• Get back: This is incredibly important. If you don’t get the rebound, don’t play defense on the rebounder. Immediately high-tail it back on defense. You don’t want to commit a foul 90 feet from the hoop and often this is where all our cheap fouls occur.

Now, this is a lot to teach a kid and at the end of the day it’s very instinctual. Out of the above, we will really harp on anticipation, making the defense work (don’t go up the back) and getting back on defense.

I love offensive rebounding. It rewards aggression and anticipation and it punishes lack of effort on the other side. It also remains a consistent if not more impactful weapon as the game continues on. With tired defenders not having the mental or physical energy to focus on the box out.

Players that embrace good rebounding habits succeed

This past season was our 4th year at Saugus and it was our best. We won the league title for the first time in 25 years and it was all due to the tremendous group of individuals we had day in and day out led by our 3 senior captains Olivia Valente, Krissy Italiano and Katie Italiano. And all three set the example on the rebounding side of the game.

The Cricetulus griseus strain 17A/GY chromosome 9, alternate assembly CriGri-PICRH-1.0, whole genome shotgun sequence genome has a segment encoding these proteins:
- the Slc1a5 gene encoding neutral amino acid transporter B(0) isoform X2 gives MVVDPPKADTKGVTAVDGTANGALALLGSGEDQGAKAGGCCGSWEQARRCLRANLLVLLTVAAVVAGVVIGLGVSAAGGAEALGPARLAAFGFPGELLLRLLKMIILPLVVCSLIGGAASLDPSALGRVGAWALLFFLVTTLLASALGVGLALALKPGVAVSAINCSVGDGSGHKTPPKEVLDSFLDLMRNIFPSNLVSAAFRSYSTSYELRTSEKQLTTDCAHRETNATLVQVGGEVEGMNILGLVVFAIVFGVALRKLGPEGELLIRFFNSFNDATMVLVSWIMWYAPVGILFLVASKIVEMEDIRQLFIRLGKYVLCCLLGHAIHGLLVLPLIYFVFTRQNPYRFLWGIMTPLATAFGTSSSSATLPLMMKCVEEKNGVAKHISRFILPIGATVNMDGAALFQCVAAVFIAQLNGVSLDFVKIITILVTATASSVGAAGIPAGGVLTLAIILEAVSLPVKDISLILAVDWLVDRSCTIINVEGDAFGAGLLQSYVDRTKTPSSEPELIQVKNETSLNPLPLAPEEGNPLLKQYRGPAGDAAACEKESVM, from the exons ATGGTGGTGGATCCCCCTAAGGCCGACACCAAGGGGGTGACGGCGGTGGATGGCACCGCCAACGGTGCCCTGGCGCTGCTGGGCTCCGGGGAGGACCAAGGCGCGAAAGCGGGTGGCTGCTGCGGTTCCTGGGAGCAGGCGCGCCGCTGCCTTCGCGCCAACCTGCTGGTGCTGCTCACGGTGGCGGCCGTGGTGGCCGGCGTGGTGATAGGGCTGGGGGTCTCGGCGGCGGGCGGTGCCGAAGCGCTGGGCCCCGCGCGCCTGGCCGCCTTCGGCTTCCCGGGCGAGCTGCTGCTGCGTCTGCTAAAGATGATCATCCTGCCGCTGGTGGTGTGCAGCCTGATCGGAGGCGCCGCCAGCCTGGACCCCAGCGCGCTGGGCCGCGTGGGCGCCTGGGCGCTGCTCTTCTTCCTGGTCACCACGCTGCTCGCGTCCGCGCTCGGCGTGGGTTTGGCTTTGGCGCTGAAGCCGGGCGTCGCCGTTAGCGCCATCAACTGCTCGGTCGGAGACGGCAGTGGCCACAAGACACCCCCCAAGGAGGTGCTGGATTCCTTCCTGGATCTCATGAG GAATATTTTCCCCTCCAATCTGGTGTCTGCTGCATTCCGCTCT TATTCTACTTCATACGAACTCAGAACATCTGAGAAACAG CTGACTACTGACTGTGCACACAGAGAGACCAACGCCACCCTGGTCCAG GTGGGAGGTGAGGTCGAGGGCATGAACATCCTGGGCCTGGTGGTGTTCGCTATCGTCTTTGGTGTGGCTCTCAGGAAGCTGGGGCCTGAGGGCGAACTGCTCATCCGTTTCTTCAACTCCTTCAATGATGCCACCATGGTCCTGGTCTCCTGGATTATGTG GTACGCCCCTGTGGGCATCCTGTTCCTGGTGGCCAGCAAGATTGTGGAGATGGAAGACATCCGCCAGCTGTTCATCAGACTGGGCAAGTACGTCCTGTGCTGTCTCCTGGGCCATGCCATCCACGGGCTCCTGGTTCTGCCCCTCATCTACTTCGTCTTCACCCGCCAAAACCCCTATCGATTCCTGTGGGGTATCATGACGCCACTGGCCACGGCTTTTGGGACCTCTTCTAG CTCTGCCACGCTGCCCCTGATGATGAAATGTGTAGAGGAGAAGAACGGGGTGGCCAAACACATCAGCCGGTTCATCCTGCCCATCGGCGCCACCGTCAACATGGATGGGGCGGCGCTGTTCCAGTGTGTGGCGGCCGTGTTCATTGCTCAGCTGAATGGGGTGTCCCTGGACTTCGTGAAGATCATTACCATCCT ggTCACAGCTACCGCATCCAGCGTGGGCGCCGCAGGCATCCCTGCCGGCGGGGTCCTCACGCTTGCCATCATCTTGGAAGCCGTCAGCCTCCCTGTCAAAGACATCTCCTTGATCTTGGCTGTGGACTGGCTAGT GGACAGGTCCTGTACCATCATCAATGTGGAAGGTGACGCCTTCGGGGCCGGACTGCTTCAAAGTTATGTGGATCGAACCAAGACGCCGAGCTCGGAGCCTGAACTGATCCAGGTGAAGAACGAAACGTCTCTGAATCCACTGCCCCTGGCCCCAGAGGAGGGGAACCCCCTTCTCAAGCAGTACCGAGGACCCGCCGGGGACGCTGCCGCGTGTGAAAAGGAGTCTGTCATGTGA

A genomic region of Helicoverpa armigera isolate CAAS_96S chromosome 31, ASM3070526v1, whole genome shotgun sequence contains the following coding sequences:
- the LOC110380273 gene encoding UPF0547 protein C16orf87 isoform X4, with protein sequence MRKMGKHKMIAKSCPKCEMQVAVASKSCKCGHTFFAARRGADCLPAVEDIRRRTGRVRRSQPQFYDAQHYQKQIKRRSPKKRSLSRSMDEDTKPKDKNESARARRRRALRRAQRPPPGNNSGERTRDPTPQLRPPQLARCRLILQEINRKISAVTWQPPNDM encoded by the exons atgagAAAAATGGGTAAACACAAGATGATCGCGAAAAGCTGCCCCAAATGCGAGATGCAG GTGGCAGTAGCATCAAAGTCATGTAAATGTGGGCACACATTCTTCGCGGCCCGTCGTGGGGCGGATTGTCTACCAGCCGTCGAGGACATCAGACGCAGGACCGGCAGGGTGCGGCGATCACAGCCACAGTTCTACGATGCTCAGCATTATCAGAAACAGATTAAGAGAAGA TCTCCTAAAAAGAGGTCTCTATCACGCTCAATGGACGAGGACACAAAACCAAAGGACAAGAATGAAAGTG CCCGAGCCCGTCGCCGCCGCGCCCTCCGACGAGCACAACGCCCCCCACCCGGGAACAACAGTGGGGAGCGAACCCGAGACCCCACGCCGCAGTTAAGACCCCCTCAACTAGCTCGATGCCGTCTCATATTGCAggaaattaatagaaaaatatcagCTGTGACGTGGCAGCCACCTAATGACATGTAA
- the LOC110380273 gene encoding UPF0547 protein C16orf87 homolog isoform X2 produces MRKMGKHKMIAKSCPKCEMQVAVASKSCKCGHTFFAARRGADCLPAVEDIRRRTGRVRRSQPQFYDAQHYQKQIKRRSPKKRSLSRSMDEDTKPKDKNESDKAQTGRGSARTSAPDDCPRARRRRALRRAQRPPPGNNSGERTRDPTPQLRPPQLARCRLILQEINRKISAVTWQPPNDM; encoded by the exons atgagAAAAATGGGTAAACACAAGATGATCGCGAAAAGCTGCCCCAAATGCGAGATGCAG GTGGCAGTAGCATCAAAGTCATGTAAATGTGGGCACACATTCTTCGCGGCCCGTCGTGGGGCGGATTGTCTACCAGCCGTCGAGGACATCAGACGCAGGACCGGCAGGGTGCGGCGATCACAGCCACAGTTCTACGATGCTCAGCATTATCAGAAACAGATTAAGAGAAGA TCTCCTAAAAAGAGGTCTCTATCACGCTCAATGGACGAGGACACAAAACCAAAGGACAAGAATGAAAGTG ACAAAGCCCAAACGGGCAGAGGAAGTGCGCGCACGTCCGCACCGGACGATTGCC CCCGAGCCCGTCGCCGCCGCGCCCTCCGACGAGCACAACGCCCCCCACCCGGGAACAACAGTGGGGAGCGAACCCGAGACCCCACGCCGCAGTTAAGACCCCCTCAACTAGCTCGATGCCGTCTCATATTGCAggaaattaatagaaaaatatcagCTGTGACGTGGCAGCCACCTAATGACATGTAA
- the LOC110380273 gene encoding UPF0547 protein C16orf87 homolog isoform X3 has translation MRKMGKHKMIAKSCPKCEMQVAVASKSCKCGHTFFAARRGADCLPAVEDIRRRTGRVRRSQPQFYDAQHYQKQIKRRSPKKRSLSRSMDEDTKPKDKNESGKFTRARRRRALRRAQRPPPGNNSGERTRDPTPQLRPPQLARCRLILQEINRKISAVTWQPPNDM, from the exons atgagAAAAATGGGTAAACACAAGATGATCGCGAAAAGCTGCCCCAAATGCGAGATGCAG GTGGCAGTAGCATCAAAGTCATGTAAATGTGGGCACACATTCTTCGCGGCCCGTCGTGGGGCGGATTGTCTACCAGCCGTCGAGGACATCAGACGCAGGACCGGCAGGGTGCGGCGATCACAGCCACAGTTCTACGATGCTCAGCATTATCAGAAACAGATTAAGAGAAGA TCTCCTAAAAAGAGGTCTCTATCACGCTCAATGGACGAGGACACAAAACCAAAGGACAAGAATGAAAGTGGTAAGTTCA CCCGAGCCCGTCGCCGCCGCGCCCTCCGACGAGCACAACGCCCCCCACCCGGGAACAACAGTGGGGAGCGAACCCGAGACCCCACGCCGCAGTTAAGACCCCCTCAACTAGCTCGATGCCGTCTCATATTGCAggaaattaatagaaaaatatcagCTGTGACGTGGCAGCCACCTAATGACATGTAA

From day 1, Olivia was an offensive rebounding menace. She treated every shot as if it would miss and in turn dominated the offensive glass. Always a part of her game, it was her hard work in practicing on finishing around the basket after these offensive rebounds that made her an All-NEC player her senior year. Krissy was one of the hardest working players in the NEC and you saw it on every defensive rebound. We put her up against the tallest player on every team and let’s just say they didn’t look forward to offensive rebounds with the box-outs she delivered on a consistent basis. Best of all she did this with no ego, knowing that the box-out freed up her teammates for rebounds even if she didn’t get them. Katie was the one that no-one wanted to go up against in rebounding drills. All-out effort in practice she truly set the tone for the effort that was needed in practice.

You don’t build a culture of rebounding just yourself. You need the players to buy-in and lead by example in drills and in games to build great habits. We were lucky enough to have 3 captains that embraced both sides of rebounding momentum!